Did you know that the average adolescent between ages 13-18 spends 9 hours each day consuming media?
Technology is a pervasive part of all our lives today. People from infancy to old age, it seems, are almost always surfing Facebook on their smartphones or binge-watching Netflix, spending far less time with each other in conversation and real-life experiences than in the virtual world.
This lack of personal interaction can be damaging, especially to children who are still learning and developing their most basic patterns of living. For this reason, parents should restrict their children’s use of technology.
Time watching television, playing video games, and browsing social media does far less to exercise the brain or to build social skills than do reading, conversation, and engaging in productive activities with family members and friends.
Reading builds the imagination and strengthens a person’s vocabulary better than almost any other activity.
Conversation with loved ones can bring us closer together, allow us stronger interpersonal connection, and give us opportunity to learn from one another.
Doing fun activities with others like hiking, playing a game, fixing up the family car, or cooking a meal all give us shared learning experiences and help us to create memories we will likely think back on fondly.
And, while a family movie night can be a blast, it lacks the potential other things have to be memorable, meaningful experiences.
It may be argued that smartphones, tablets, etc. can be great for education, communication, and entertainment, and all of that is true. There has never been a time in the history of mankind when resources for these things have been so readily available, and in such great abundance. These technologies have played a great part in that and should not be discounted.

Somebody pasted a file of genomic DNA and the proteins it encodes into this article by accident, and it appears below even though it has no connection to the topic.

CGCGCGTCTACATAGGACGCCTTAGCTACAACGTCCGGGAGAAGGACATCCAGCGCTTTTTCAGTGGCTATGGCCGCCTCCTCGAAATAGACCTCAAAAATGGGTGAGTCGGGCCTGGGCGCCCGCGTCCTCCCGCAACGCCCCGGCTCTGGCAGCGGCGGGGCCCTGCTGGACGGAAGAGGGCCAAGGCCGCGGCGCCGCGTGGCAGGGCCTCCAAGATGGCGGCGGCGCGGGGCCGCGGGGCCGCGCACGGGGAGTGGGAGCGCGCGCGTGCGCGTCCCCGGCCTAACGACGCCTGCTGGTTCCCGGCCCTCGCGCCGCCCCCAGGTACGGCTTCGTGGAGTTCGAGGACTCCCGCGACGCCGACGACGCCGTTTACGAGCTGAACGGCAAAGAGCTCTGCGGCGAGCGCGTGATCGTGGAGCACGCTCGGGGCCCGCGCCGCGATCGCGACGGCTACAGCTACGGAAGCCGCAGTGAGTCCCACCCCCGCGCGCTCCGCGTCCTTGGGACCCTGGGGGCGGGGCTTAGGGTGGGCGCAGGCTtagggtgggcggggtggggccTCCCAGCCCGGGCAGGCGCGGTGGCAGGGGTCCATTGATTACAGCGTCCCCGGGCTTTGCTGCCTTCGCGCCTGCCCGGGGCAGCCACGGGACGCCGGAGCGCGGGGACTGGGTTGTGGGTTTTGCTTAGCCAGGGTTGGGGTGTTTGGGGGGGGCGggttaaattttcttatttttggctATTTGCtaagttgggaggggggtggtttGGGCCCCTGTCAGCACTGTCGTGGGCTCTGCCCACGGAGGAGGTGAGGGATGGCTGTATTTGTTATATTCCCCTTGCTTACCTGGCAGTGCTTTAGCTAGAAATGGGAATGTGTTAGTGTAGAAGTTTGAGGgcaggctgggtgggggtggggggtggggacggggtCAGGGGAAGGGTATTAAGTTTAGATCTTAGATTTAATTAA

However, their value should not be overstated. The fact of the matter is that these technologies often spoon-feed too much to our minds at once, ultimately disengaging our brains even more than sleep does. Also of note, while these things can be great resources for learning, the average person spends several hours daily doing little more than making unhealthy comparisons between their life and others’ lives on social media. With very few exceptions, the costs seem to outweigh the benefits.
In conclusion, although technology is beneficial for many reasons, all of it should be used sparingly and with prudence—especially by our children. If we allow ourselves to step outside the virtual world and into true reality, our learning, self-esteem, and relationships will have greater room to grow.
 From Walker, Coyne, and Memmott-Elison’s paper Media and the Family, currently in review.
Daniel Moster is an office/IT intern at Noetic Psychiatry, who also occasionally moonlights as a writer, mandolin player, and student of Family Life at Brigham Young University. In his free time, he enjoys collecting hobbies, eating sugary foods, and spending time with his beautiful wife and son.